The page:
Peter Siddell's first one-person show at Moller's Gallery in 1972 was a sell-out and the love affair that Aucklanders in particular have with his work has continued ever since.
His reputation is not limited to this city - most major New Zealand galleries have examples of his work - nor is his subject matter confined to Auckland (more of that later), but it is as a painter of Auckland's isthmus, estuaries and harbours that he has built his career.
To some extent the appeal of Siddell's paintings to Aucklanders involves an element of self-flattery: "Mirror mirror on the wall, who's the fairest of us all"; for in one sense it is a flattering mirror that he holds up to his viewers.
This is an Auckland confined to the most attractive urban and suburban views. Lovely old domestic architecture, festooned with coloured glass and attractive mouldings, crawls picturesquely up the sides of the comfortingly maternal shapes of green volcanic cones; there are water views to gladden the heart of the most hard-bitten real estate salesman; skies are filled with spectacular cloud formations; no ugly power lines, graffiti, cars, buses, traffic-clogged streets, billboards, untidy gardens, or even people disturb the idyllic scene.
But it would be wrong to see Siddell's world as sanitised or escapist. His is an intensely personal vision. Siddell has lived his whole life on the isthmus - Grey Lynn, Blockhouse Bay, Mt Eden - and this life history establishes the clear parameters of his visual world.
Furthermore, although some paintings contain modern buildings - mirror-glass high rises and the Sky Tower, for example - many of them recall the Auckland of his childhood in the 1930s and 1940s (he was born in 1935). A particularly telling painting in this regard is Herald (1980), a portrait of himself as a newspaper delivery boy in the 1940s - one of his rare works including figures. In an accompanying note he writes: "Each morning I rose early and walked empty streets in the pre-dawn light."
This experience proved crucial for the later painter. Not only did it fill his memory with images of empty streets and houses without people, but it makes explicit the retrospective angle of his vision.
The world of Siddell's paintings is by and large a remembered world, and it is memory which edits out the unwanted details and bathes the scene in what Wordsworth called "the glory and the freshness of a dream".
And as in Wordsworth there is a strong underlying melancholy, "The things which I have seen I now can see no more"; or in words Siddell writes to accompany Looking Out (1998): "The window ... acts as both a pathway and barrier to the recollected and reassembled architecture of my childhood - a place where I cannot go again."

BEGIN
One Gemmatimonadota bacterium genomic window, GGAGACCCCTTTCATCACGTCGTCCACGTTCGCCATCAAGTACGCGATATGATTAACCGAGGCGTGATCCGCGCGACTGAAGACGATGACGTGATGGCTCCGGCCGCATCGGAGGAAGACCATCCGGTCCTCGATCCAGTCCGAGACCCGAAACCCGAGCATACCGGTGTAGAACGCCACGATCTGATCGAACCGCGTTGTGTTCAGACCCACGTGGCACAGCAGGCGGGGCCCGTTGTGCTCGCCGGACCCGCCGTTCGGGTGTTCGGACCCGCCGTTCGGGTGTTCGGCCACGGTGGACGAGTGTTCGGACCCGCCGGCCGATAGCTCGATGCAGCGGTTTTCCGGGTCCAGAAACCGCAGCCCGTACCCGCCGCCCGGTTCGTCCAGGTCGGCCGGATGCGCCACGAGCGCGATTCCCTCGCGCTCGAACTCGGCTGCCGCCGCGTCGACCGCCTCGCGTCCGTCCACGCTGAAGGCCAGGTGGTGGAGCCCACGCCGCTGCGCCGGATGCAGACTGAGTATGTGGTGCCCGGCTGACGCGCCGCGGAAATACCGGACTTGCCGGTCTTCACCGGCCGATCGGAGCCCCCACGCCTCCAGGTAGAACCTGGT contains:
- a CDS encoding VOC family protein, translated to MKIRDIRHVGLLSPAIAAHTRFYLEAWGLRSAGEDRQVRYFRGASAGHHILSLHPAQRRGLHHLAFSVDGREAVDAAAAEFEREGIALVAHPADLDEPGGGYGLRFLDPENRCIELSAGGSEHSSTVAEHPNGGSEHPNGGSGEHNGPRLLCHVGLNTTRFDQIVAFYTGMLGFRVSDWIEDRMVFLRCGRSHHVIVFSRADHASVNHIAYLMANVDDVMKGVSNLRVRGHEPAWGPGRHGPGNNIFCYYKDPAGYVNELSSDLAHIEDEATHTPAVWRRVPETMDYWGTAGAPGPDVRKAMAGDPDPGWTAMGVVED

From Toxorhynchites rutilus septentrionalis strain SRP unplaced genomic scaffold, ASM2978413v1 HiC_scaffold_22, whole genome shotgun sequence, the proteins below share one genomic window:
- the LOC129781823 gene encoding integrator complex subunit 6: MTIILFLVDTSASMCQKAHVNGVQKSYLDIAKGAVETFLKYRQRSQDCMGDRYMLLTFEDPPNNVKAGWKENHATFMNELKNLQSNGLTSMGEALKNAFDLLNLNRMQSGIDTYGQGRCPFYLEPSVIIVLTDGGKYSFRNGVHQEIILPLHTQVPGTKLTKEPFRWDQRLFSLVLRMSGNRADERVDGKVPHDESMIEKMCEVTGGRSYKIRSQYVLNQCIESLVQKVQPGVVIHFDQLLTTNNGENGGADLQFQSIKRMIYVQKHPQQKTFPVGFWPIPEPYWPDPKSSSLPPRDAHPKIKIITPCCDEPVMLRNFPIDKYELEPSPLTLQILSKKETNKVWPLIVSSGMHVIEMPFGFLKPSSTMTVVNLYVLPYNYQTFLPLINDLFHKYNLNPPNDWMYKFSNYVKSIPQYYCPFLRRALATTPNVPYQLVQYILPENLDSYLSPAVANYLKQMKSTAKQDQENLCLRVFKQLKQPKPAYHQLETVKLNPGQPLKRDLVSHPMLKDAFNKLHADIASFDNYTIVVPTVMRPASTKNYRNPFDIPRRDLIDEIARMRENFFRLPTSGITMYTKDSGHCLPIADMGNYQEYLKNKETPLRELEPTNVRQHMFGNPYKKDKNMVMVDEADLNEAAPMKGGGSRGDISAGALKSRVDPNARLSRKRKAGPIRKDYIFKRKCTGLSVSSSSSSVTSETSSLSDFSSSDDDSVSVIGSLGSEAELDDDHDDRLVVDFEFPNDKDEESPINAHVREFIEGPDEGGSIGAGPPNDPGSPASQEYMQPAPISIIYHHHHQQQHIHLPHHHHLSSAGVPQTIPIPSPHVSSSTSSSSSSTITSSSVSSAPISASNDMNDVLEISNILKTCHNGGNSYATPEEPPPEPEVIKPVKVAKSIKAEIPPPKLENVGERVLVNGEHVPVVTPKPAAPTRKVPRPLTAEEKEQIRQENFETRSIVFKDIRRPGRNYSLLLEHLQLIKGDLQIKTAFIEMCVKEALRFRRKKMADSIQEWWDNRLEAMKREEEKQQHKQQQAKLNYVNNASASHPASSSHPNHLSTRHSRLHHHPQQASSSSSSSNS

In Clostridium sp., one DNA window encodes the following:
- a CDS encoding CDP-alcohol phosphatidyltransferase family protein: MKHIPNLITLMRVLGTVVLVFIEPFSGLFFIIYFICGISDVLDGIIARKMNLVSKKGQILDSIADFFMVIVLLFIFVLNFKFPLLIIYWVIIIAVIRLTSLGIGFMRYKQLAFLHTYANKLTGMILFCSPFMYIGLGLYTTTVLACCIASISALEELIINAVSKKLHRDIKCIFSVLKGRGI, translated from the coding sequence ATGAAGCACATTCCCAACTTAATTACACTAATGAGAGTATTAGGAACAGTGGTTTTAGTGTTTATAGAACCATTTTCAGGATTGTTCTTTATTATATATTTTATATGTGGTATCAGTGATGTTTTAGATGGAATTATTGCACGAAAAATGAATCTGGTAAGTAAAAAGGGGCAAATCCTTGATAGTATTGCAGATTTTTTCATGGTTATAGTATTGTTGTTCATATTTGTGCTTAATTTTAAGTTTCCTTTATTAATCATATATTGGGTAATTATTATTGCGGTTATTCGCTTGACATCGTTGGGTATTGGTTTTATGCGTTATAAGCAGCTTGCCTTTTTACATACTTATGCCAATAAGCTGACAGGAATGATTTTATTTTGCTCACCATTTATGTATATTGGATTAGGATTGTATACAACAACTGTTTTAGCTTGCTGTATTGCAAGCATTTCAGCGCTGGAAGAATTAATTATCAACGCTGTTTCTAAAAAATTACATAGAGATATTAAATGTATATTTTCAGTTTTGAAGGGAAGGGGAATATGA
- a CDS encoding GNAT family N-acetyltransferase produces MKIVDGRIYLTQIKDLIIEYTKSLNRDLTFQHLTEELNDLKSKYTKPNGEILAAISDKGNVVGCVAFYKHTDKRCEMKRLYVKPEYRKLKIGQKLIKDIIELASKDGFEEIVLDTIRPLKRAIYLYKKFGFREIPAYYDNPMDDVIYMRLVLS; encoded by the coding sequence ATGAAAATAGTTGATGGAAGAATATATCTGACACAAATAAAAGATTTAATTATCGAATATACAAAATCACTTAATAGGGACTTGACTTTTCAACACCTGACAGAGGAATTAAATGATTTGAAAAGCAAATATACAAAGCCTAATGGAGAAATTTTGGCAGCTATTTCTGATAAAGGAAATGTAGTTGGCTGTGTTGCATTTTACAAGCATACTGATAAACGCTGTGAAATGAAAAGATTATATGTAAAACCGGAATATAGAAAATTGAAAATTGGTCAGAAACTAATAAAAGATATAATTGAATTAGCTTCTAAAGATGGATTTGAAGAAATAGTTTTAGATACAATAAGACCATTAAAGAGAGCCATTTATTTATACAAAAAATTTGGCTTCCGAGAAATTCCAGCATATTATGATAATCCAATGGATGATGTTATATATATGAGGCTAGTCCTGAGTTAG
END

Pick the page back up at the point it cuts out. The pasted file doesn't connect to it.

Occasionally in his paintings Siddell lights out for more distant places. A favoured site is the coastline of the West Coast near Karekare, subject of the remarkable 1990 sequence Western Walk, which in five long paintings constituting a single panorama depicts with uncanny realism the coastline from Muriwai to Whatipu (not a finial or stained-glass window to be seen).
Other paintings depict scenes as remote from Auckland as Milford Sound and the mountains of the Southern Alps (remembered from mountaineering expeditions). Particularly haunting are paintings which depict buildings and military statues in the context of rural scenes such as Separation (1998) or Plateau (1999).
This large handsome book puts the emphasis squarely on the paintings - nearly 150 of them, including details of some works - its sensibly broad shape well suited to the landscape format of most if not all of the paintings.
The works, admirably reproduced, are organised chronologically from 1969 to 2010; not that chronology counts a great deal in Siddell's work once he has arrived (within five years of starting out as a self-taught artist) at his mature style and themes. Not for him the restless pursuit of novelty and change; rather his work plays endlessly subtle variations on a few well-established motifs and effects.
The artist's introductory essay, "In My Own Words", brief and to the point, is admirably honest, informative and unpretentious.
Michael Dunn's essay, "Peter Siddell: Time, Space & Memory", is thoughtful and empathetic, and is particularly good on defining the various ways in which Siddell both is and is not a "realist" painter.
It is well known that Siddell is gravely ill with a brain tumour; he tells us so himself in his comments on the 2007 work Premonition (Self Portrait): "When I painted it, I had no idea of what was in store for me a few months later." It must have been an heroic effort to bring this excellent book to fruition under these circumstances. Everyone involved in the production deserves great credit, not least the artist and his family.
Not all of us can own an original Siddell but through this fine book we can participate pleasurably in his outstanding achievement.
* Peter Simpson is an Auckland reviewer.